Villas Boas confessed his difficulties of applying that system to his unsuccessful Chelsea side:

“Our No 6 [at Porto, usually Fernando] sometimes became a more attacking midfielder and we tried to do that here [at Chelsea]. We decided it doesn’t work here, so that’s one of the things I have adapted. You lose a little bit of balance in the Premier League if you play that way. Transitions here are much more direct, making the importance of the No 6 to stay in position most decisive.”

Fast forward another 18 months and Villas Boas has yet to reinstate this tactic. But that could- could– be about to change with the signing of Paulinho. Whether Villas Boas is directly looking to reassert midfield rotation amongst his team is difficult to know, but Spurs now have the perfect players to carry out the system.

Moussa Dembele is a fantastically mobile player, and is perhaps one of the finest box-to-box midfield players in Europe- the role that Moutinho played in that Porto team. Sandro is perhaps a finer version of Fernando, an intricately intelligent player who almost certainly is able to rotate with Paulinho- should Paulinho operate the advanced Guarin role.

England currently seems obsessed with the midfield variety of a holder, box-to-box player and a playmaker in a 4-2-3-1, with each midfield player playing a well defined role. The genius of midfield rotation is that it creates a far more fluid midfield, and omits having certain ‘specialists’ within the team. Villas Boas might just about be ready to play his trump card again.

paulinho at spurs

On a final, more general note, the 2012/13 season seems to have accentuated the use of the 4-2-3-1. Bar Barcelona and Juventus, 6 of Europe’s 8 Champions League quarter finalists (Galatasaray, Malaga, Dortmund, Madrid, Bayern, PSG), and 5 of England’s top 7 (Arsenal, Liverpool, City, Chelsea, and Spurs) stuck to the system.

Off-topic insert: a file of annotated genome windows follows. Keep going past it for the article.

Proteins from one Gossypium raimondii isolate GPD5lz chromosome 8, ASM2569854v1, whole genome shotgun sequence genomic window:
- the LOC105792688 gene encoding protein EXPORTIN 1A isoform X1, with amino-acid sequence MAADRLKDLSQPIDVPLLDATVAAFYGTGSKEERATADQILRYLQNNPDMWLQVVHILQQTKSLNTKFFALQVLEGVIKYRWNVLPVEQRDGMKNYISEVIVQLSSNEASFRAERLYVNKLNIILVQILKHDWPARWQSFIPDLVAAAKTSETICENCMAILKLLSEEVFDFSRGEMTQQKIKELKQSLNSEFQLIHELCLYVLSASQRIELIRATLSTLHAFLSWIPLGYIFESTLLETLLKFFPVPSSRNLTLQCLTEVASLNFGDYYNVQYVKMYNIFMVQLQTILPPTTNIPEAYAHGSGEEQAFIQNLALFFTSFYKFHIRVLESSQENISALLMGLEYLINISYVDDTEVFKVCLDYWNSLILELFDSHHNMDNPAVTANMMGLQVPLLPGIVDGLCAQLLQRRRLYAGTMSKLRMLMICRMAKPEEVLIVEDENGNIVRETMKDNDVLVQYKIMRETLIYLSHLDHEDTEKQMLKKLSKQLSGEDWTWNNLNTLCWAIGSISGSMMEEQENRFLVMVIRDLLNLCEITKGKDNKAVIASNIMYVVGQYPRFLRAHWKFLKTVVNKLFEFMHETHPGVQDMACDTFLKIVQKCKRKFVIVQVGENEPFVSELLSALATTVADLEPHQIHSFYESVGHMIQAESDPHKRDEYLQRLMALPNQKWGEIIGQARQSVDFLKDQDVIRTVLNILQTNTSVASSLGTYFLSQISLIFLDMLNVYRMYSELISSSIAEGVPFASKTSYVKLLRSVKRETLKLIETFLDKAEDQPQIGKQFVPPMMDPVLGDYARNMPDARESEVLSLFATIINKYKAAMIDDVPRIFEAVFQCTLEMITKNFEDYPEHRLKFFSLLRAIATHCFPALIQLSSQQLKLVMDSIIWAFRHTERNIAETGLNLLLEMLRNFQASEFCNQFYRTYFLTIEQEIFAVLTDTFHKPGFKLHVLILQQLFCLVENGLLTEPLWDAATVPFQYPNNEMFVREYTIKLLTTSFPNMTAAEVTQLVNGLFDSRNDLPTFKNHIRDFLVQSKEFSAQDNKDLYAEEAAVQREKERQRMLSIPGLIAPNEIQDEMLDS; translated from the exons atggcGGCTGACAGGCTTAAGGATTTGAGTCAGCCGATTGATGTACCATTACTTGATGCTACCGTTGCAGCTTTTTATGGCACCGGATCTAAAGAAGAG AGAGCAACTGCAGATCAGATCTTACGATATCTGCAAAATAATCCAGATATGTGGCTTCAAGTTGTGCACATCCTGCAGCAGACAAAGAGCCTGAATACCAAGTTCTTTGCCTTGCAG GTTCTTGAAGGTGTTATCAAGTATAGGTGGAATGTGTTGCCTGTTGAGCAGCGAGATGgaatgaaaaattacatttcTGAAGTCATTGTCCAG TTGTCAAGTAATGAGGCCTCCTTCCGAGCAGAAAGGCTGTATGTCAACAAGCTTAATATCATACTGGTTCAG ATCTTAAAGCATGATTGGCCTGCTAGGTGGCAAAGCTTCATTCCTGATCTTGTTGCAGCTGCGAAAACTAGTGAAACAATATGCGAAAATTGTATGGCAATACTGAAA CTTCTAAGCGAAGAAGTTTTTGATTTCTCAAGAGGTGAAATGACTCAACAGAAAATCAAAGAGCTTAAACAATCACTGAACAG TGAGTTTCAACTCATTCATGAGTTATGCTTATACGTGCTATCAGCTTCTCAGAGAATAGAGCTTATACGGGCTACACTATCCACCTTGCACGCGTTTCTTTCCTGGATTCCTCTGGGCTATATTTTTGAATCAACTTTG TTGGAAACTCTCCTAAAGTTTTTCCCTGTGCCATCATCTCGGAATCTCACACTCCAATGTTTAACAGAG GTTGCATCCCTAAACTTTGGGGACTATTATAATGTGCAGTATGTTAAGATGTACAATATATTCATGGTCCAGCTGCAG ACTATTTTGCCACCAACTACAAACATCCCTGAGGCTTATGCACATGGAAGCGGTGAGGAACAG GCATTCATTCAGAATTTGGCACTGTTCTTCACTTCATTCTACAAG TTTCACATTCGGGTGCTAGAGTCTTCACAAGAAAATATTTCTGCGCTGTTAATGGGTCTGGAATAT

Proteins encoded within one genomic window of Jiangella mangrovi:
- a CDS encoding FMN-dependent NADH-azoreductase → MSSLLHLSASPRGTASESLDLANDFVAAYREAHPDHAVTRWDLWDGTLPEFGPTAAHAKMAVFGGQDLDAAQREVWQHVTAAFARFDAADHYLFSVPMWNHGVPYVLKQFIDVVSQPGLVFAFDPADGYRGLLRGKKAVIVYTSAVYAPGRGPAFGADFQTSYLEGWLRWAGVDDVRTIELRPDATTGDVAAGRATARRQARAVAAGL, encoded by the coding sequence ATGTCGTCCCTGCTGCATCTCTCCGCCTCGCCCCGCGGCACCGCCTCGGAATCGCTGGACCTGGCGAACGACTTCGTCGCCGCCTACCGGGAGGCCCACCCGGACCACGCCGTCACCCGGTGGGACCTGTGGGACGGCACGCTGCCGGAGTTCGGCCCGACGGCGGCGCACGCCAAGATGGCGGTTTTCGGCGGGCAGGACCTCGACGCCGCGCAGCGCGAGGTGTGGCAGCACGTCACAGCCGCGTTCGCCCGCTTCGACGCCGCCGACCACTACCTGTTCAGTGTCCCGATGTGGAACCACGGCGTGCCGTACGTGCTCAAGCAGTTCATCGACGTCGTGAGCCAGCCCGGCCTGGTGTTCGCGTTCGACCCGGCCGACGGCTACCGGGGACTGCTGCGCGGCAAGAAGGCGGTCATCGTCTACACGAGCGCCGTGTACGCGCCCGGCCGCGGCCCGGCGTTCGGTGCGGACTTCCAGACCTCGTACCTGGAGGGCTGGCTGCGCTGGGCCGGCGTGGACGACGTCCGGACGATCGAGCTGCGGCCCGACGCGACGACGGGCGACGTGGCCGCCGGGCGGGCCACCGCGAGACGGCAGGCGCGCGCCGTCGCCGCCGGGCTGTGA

Granted, Barca (4-3-3), Juventus (3-5-2) and United (Ferguson played something like a 4-4-2 that looked like a 4-2-3-1) stuck to their own unique systems and found domestic success, but all three teams struggled in Europe.

If not playing the 4-2-3-1 is a path to domestic success by that rational, then perhaps Villas Boas’ acquisition of Paulinho could be a masterstroke in elevating to Spurs to Europe’s elite tournament. It’s still early days in this highly active transfer window, but Paulinho’s arrival could be the first major clue of changing tactical trends in the 2013/14 season.

How do you think Tottenham will do this season?? Drop a comment below

 

Follow the Football Butler on Twitter: @footballbutler

Many thanks to @footballbutler for the guest post. You can read more from them at http://thefootballbutler.blogspot.co.uk/

 

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Posted on July 17, 2013, in Fantasy Football and tagged , , , , , , , , , , . Bookmark the permalink. 4 Comments.

  1. Yes! Finally someone writes about soccer formations.

  2. Great article.

    Having watched Paulinho in the Confeds cup I had thought Dembele would be the more forward thinking attacking of the three. But whatever their roles this is a complete and well balanced midfield. I worry where Holtby Sigg and Dempsey will get game time if Bale and Lennon occupy the wing positions.

  3. I have always said Tottenham are very close to winning the P.L. Just look at the points we lost to teams at the lower end of the table last season.Paulinho is a great signing,just wish we could of signed Leandro,a player very simular to Sandro(just different positions).Lets just hope Defoe and Adebayor score more goals than they did in the previous season because ir looks as though Paulinho is going to be our only new signing of quality.

    • Thanks for the comment Charles. I think Spurs may be shy of challenging for the title just yet, but their squad is shaping up nicely. Additional striker added to the mix and I reckon the current top 4 teams will have a genuine threat this season again.